4. What is ICSR?
Ans. ICSR Stands for Individual Case Study Report, it is a written document about an adverse event. It contains background information on the person, the medication(s) taken, and what happened during or after taking them. The report concludes with a description of how to manage future exposures if they occur.
5. What is ADR?
Ans. ADR stands for Adverse Drug Reaction. It is an adverse event that occurs after taking a medication, other than those classified as expected or known reactions to the drug.
6. What are some common ADRs?
Ans. Common adverse events with medications include pain in the abdomen/chest area; sleep disturbances; nausea and vomiting (sometimes accompanied by abdominal pain); and skin rash.
7. State the differences between ADE and ADR.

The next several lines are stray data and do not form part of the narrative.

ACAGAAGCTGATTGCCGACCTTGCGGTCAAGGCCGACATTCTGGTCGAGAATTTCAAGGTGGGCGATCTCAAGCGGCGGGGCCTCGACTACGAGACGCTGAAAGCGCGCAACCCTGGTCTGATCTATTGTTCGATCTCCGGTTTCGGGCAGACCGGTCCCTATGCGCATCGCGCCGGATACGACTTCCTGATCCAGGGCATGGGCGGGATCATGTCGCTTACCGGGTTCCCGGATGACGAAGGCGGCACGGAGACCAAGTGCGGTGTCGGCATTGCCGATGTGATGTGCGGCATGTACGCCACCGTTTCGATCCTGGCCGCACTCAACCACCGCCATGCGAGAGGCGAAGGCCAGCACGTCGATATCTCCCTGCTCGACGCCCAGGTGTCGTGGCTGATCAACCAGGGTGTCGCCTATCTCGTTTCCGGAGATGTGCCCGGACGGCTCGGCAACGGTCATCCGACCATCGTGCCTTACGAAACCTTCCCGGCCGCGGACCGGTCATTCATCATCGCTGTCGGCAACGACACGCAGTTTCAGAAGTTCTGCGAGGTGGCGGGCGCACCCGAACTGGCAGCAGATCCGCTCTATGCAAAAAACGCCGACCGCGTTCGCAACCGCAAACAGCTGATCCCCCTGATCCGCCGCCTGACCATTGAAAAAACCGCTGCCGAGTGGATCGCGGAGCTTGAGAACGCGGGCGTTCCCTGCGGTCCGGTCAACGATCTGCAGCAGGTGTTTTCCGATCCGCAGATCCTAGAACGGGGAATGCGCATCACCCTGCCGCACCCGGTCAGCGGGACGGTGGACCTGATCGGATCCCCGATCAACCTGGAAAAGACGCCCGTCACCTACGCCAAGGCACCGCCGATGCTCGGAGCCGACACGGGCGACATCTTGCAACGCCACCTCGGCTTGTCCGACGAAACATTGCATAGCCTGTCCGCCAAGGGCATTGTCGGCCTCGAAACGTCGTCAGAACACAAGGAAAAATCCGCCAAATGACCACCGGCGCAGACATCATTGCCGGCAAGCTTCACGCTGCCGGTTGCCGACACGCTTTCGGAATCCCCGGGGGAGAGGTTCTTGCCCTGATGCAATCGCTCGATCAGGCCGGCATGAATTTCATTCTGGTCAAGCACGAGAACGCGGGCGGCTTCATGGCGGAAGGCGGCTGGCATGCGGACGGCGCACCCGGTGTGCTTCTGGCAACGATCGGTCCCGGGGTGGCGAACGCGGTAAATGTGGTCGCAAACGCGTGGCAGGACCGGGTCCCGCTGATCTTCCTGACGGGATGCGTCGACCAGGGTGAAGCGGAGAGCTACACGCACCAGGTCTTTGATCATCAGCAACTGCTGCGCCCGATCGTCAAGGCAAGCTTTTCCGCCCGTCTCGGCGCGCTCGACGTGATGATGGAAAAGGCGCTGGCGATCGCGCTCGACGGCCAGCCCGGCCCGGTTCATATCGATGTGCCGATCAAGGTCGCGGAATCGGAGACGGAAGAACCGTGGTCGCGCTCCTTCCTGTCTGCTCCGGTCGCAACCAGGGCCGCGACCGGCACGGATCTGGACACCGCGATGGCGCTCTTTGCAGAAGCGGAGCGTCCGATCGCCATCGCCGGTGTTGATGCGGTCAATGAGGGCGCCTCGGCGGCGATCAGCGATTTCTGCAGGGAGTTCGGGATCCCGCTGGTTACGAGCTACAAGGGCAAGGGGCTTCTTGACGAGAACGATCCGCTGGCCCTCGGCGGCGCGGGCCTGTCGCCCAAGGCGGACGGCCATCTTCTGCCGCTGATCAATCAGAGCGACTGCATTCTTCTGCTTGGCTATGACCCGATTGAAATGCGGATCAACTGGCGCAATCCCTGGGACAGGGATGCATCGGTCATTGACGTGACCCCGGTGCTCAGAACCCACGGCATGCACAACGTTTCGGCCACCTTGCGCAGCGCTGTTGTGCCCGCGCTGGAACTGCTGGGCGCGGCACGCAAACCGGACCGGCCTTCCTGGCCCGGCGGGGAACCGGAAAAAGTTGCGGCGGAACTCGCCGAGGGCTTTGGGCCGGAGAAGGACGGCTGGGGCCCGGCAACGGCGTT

Ans. ADE stands for Adverse Drug Effect, which is any harmful unintended effect that occurs as a result of drug use. ADE includes both ADRs and DRPs (Dose-Related PROs).
DRP stands for Dose Related PRO, it is an adverse event related to the dose or frequency of medication administration. They are usually labeled as expected or known reactions.
8. What is an AE? What are the two types of AEs?
Ans. AE stands for Adverse Event and can be classified into two groups, Serious AE (SAE) and Non-serious AE (NSEA).
- SAE stands for Serious Adverse Event, which is a life-threatening health event or an event that results in death.
- NSEA stands for Non-serious Adverse Events, it’s not life-threatening and may result from the use of a drug.
9. How does pharmacovigilance differ from medical surveillance?
Ans. Pharmacovigilance is a system designed to collect, monitor, analyze and distribute information about the adverse events associated with pharmaceutical products in order to update product labeling or marketing practices; Medical Surveillance also monitors for potential drug-related problems but its goal is not to update labeling or marketing.